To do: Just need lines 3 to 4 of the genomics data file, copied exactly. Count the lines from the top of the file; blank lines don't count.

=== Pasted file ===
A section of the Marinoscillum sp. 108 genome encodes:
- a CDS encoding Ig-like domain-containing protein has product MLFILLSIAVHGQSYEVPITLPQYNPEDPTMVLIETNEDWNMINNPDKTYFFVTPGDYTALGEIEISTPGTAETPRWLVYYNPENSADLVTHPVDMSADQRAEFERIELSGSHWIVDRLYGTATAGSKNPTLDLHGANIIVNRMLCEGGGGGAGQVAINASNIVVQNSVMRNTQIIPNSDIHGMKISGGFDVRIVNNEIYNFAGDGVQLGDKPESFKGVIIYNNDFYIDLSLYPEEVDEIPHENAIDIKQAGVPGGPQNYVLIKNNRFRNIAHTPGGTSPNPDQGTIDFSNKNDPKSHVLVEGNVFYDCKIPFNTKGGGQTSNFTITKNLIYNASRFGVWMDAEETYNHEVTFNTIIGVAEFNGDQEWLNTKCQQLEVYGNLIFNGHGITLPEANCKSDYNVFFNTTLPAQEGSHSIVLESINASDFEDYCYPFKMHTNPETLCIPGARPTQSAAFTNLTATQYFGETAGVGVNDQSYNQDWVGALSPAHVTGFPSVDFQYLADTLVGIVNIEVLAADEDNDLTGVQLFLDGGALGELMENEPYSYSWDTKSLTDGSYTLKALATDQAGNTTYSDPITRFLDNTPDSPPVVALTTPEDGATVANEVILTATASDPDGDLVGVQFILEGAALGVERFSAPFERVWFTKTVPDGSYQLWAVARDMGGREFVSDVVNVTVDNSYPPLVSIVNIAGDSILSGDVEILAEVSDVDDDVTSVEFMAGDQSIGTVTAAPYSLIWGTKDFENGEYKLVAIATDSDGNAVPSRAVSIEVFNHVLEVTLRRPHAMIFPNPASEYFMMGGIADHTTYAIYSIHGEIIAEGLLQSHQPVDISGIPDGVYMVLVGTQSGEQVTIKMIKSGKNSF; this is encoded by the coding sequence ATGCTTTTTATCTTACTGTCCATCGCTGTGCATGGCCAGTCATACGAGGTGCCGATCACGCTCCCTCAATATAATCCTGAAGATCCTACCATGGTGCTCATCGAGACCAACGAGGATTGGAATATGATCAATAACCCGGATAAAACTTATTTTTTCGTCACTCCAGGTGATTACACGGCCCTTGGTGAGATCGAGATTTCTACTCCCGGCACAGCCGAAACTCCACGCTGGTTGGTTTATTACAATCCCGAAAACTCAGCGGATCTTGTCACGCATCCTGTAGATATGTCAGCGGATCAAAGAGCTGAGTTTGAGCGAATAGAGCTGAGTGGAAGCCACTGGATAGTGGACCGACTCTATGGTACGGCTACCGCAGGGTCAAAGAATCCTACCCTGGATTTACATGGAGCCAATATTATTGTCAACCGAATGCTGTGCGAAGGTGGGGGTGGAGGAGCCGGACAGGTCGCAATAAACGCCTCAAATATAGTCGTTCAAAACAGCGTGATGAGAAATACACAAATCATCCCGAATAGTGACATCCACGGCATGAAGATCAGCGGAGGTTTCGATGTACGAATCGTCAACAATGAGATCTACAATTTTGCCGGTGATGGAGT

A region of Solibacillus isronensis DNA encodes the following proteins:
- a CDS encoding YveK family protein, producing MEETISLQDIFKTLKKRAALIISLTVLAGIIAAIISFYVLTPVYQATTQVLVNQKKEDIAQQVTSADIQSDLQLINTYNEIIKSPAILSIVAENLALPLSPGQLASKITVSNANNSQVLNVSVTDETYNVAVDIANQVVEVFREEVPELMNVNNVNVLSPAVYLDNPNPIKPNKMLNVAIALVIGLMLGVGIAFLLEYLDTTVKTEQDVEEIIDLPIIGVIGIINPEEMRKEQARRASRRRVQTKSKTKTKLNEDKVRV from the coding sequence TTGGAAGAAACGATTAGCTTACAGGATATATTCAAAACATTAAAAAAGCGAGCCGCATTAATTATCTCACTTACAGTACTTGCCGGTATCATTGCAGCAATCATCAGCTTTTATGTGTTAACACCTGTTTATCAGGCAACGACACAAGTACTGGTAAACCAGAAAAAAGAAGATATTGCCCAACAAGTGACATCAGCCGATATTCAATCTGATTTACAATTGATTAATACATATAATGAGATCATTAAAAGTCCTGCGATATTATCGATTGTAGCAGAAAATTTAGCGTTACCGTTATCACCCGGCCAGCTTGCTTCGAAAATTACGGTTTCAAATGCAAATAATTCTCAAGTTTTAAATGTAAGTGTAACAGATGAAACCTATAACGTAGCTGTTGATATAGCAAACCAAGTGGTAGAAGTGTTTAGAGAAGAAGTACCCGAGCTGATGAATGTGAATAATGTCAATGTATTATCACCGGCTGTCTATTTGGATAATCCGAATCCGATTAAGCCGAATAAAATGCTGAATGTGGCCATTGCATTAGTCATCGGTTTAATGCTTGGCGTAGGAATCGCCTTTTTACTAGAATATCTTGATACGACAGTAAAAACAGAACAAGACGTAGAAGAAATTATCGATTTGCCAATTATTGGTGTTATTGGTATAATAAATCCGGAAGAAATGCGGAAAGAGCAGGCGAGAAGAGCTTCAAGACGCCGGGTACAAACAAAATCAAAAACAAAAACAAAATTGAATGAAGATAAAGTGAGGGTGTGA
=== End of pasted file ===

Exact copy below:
A region of Solibacillus isronensis DNA encodes the following proteins:
- a CDS encoding YveK family protein, producing MEETISLQDIFKTLKKRAALIISLTVLAGIIAAIISFYVLTPVYQATTQVLVNQKKEDIAQQVTSADIQSDLQLINTYNEIIKSPAILSIVAENLALPLSPGQLASKITVSNANNSQVLNVSVTDETYNVAVDIANQVVEVFREEVPELMNVNNVNVLSPAVYLDNPNPIKPNKMLNVAIALVIGLMLGVGIAFLLEYLDTTVKTEQDVEEIIDLPIIGVIGIINPEEMRKEQARRASRRRVQTKSKTKTKLNEDKVRV from the coding sequence TTGGAAGAAACGATTAGCTTACAGGATATATTCAAAACATTAAAAAAGCGAGCCGCATTAATTATCTCACTTACAGTACTTGCCGGTATCATTGCAGCAATCATCAGCTTTTATGTGTTAACACCTGTTTATCAGGCAACGACACAAGTACTGGTAAACCAGAAAAAAGAAGATATTGCCCAACAAGTGACATCAGCCGATATTCAATCTGATTTACAATTGATTAATACATATAATGAGATCATTAAAAGTCCTGCGATATTATCGATTGTAGCAGAAAATTTAGCGTTACCGTTATCACCCGGCCAGCTTGCTTCGAAAATTACGGTTTCAAATGCAAATAATTCTCAAGTTTTAAATGTAAGTGTAACAGATGAAACCTATAACGTAGCTGTTGATATAGCAAACCAAGTGGTAGAAGTGTTTAGAGAAGAAGTACCCGAGCTGATGAATGTGAATAATGTCAATGTATTATCACCGGCTGTCTATTTGGATAATCCGAATCCGATTAAGCCGAATAAAATGCTGAATGTGGCCATTGCATTAGTCATCGGTTTAATGCTTGGCGTAGGAATCGCCTTTTTACTAGAATATCTTGATACGACAGTAAAAACAGAACAAGACGTAGAAGAAATTATCGATTTGCCAATTATTGGTGTTATTGGTATAATAAATCCGGAAGAAATGCGGAAAGAGCAGGCGAGAAGAGCTTCAAGACGCCGGGTACAAACAAAATCAAAAACAAAAACAAAATTGAATGAAGATAAAGTGAGGGTGTGA